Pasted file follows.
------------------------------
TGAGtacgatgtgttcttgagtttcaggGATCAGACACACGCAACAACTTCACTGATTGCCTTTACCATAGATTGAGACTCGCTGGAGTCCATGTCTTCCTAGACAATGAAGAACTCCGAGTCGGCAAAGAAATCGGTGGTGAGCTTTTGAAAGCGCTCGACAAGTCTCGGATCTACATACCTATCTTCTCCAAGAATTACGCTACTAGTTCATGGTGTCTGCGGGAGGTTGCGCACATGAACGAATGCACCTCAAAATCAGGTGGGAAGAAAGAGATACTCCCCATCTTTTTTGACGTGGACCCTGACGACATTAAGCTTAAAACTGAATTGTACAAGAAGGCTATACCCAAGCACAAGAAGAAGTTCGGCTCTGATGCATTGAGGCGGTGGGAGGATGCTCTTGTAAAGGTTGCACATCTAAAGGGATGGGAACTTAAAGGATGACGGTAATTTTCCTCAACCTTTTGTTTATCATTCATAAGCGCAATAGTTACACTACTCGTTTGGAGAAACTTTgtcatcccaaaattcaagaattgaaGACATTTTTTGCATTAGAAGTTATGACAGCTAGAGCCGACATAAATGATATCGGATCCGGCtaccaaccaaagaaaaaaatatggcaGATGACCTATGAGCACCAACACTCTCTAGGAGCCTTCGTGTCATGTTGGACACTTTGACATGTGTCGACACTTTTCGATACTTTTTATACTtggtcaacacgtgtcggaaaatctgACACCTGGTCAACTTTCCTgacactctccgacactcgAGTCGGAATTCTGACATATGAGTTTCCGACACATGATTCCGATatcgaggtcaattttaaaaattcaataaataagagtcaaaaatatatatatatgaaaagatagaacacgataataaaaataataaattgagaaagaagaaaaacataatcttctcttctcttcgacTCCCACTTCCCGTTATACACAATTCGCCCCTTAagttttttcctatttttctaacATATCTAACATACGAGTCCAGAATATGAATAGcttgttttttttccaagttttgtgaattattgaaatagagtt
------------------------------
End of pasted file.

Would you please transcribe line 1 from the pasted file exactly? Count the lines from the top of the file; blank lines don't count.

TGAGtacgatgtgttcttgagtttcaggGATCAGACACACGCAACAACTTCACTGATTGCCTTTACCATAGATTGAGACTCGCTGGAGTCCATGTCTTCCTAGACAATGAAGAACTCCGAGTCGGCAAAGAAATCGGTGGTGAGCTTTTGAAAGCGCTCGACAAGTCTCGGATCTACATACCTATCTTCTCCAAGAATTACGCTACTAGTTCATGGTGTCTGCGGGAGGTTGCGCACATGAACGAATGCACCTCAAAATCAGGTGGGAAGAAAGAGATACTCCCCATCTTTTTTGACGTGGACCCTGACGACATTAAGCTTAAAACTGAATTGTACAAGAAGGCTATACCCAAGCACAAGAAGAAGTTCGGCTCTGATGCATTGAGGCGGTGGGAGGATGCTCTTGTAAAGGTTGCACATCTAAAGGGATGGGAACTTAAAGGATGACGGTAATTTTCCTCAACCTTTTGTTTATCATTCATAAGCGCAATAGTTACACTACTCGTTTGGAGAAACTTTgtcatcccaaaattcaagaattgaaGACATTTTTTGCATTAGAAGTTATGACAGCTAGAGCCGACATAAATGATATCGGATCCGGCtaccaaccaaagaaaaaaatatggcaGATGACCTATGAGCACCAACACTCTCTAGGAGCCTTCGTGTCATGTTGGACACTTTGACATGTGTCGACACTTTTCGATACTTTTTATACTtggtcaacacgtgtcggaaaatctgACACCTGGTCAACTTTCCTgacactctccgacactcgAGTCGGAATTCTGACATATGAGTTTCCGACACATGATTCCGATatcgaggtcaattttaaaaattcaataaataagagtcaaaaatatatatatatgaaaagatagaacacgataataaaaataataaattgagaaagaagaaaaacataatcttctcttctcttcgacTCCCACTTCCCGTTATACACAATTCGCCCCTTAagttttttcctatttttctaacATATCTAACATACGAGTCCAGAATATGAATAGcttgttttttttccaagttttgtgaattattgaaatagagtt